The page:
Opinion: California prenatal screening misses countless genetic conditions

prenatal screening
Prenatal screening. Courtesy of the California Department of Health

After five long years of blindly trusting the recommendations of multiple doctors and specialists, my son still couldn’t speak and my family still had no answers.

Conner is my second son, and during my pregnancy and the first few months of his life, we had no reason to doubt that he was healthy. It wasn’t until he was one year old that I noticed some differences compared to my firstborn: Conner couldn’t sit up, hold things, or crawl, and he talked less than his older brother.

After these early signs, we took Conner to see his pediatrician, who recommended early intervention therapy. Although the therapy initially seemed to improve Conner’s symptoms, eventually his progress stalled and we became concerned again. Despite seeing several specialists at this point, we were told to wait as “things would get better eventually.”

Purely by chance, in early 2020, when Conner was five years old, a resident at his pediatrician’s office asked if we had ever been offered genetic testing. This was the first time we were presented with this test, and the resident referred us to a doctor in Loma Linda University Health.

Despite the extensive amount of red tape required to get the tests approved, our new doctor took care of everything and immediately ordered genetic testing. When the results came in, we finally had an answer: Conner had Angelman syndromea rare genetic disorder that causes developmental disabilities and nerve-related symptoms.

Despite the difficult news and the work it took to fully understand what this diagnosis meant to my son and my family, in that moment I felt relief and triumph that we finally had answers. But I was also exhausted after years of false hope and wasted time that could have been devoted to Conner’s treatment.

The Paradox of California’s Prenatal Screening Program

My journey with the late diagnosis of Conner’s rare disease, while common, does not have to be the norm. California recently made it a priority to increase access to non-invasive prenatal screening tests, known as NIPS, which provide pregnant families with important information to assess a fetus’s risk of genetic abnormalities, including rare diseases such as Angelman syndrome.

In compliance with Senate Bill 1555the California Department of Public Health has prioritized expanding prenatal screening for pregnant Californians. Specifically, the health department’s Prenatal Screening Program, or PNS, provides NIPS tests at a discounted rate. While this program should theoretically increase access to genetic testing for expectant parents, recent amendments to the program do the opposite.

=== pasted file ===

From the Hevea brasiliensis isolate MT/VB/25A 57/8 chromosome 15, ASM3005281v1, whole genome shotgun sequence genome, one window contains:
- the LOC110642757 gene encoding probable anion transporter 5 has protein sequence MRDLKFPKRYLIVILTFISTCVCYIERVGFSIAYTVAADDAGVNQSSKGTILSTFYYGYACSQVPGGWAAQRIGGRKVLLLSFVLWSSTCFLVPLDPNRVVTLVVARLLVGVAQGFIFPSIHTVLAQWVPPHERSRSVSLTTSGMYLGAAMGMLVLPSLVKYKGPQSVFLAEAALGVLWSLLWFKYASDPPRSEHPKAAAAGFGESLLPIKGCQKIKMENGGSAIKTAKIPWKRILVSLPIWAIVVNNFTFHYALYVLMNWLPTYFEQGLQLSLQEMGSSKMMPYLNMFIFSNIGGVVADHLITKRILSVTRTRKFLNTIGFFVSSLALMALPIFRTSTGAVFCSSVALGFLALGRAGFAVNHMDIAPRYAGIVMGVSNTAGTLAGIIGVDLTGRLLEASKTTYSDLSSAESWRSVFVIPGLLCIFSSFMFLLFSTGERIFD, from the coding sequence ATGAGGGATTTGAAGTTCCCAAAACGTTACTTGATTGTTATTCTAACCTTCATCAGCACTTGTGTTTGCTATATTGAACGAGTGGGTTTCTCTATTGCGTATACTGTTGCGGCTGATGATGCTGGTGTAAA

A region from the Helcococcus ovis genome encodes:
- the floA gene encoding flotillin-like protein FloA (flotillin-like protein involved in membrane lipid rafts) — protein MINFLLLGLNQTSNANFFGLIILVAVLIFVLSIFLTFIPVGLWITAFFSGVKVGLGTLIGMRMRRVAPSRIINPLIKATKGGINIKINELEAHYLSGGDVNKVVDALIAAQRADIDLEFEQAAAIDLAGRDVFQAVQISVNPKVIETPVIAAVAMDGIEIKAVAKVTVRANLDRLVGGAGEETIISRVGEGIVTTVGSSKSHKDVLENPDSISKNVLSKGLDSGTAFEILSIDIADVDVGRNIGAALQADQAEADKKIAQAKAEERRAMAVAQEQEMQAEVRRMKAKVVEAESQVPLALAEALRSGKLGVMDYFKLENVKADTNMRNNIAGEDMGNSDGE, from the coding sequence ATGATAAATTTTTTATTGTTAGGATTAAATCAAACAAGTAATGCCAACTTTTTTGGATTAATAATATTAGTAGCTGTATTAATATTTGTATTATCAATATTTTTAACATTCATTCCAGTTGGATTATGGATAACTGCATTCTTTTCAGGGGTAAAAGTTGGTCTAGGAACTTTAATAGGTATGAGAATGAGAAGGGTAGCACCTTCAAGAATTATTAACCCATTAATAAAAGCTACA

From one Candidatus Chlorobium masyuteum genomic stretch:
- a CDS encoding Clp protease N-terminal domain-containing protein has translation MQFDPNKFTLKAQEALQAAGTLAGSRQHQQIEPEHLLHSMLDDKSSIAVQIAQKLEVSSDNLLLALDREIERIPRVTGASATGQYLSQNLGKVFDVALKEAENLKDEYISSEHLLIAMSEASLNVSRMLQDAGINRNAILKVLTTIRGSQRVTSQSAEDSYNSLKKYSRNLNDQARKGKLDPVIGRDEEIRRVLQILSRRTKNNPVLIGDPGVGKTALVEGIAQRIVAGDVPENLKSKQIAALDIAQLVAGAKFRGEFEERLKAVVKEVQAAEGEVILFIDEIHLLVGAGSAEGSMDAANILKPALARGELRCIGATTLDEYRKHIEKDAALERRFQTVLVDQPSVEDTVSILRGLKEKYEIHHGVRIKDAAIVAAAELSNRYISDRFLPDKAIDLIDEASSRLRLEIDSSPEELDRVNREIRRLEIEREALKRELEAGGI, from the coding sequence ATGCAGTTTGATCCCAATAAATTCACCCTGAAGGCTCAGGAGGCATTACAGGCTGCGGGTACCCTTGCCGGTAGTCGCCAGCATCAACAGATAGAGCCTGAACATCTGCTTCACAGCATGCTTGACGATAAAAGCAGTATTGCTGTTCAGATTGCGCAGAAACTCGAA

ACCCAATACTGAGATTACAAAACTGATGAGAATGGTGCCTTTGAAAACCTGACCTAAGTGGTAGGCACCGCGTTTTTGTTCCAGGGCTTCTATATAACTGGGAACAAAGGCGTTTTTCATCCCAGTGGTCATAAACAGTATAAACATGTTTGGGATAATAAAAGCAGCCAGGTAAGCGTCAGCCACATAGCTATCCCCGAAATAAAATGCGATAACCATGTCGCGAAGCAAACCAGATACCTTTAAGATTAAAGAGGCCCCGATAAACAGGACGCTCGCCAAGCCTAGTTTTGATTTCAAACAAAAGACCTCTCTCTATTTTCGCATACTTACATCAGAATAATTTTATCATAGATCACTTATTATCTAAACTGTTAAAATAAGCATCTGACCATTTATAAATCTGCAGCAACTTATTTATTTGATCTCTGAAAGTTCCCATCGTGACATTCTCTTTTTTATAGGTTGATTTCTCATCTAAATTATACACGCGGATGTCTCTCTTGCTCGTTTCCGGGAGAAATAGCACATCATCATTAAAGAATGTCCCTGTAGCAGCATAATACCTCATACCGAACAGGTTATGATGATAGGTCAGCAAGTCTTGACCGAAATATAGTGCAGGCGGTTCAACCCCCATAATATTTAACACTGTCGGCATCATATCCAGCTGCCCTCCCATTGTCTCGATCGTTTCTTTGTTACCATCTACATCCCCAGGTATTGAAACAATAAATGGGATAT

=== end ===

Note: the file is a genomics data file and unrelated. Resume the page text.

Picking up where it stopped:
The PNS Program defines the scope of NIPS to include detection of autosomal trisomy, but excludes other valuable information that standard NIPS tests look for, such as aneuploidies and sex chromosome microdeletions. Since Angelman syndrome is the result of microdeletions, my son’s disease not be detected on tests administered through the California PNS program, nor countless other rare genetic conditions.

Californians have the “choice” to participate in the PNS Program and receive the reduced NIPS for autosomal trisomies, or to decline to participate in the program and not have access to that information at all, since the laboratories are not contracted within the program cannot provide NIPS for autosomal trisomies. Because of that, it is estimated that the program will lose at least 1,263 pregnancies in California annually that are affected by the genetic variations not included.

A High Court recently granted a preliminary injunction temporarily preventing the health department from enforcing the requirement that only laboratories that contract with it can test for trisomy, meaning California residents can opt out of the program to receive full testing. While this is a Band-Aid for now, this is not enough: I urge the health department to offer more comprehensive NIPS screenings or at least permanently allow people the opportunity to get comprehensive screenings outside of the PNS program.

live with answers

Parents deserve to know what to expect when planning for their children’s future. For children like my son, developmental delays and seizures related to a specific condition often do not appear for several years. Incomplete screening in the PNS program will contribute to long delays in finding a diagnosis and appropriate care for these children.

Today Conner is a happy 7 year old and the light of my world. Although there are times when we feel lost and like we can’t go on, Conner brings us back with his determination and strength. He never gives up, no matter what obstacles stand in his way, something he has instilled in me as he advocated for greater awareness and access to genetic testing for Angelman syndrome.

Ashley Weinberg is a licensed vocational nurse and nursing student from the San Diego area. She has three children, including Conner, who has Angelman syndrome. Since her diagnosis, Ashley has been active in the advocacy community, including testifying before the California government about the importance of comprehensive genetic testing and raising funds for the Angelman community.

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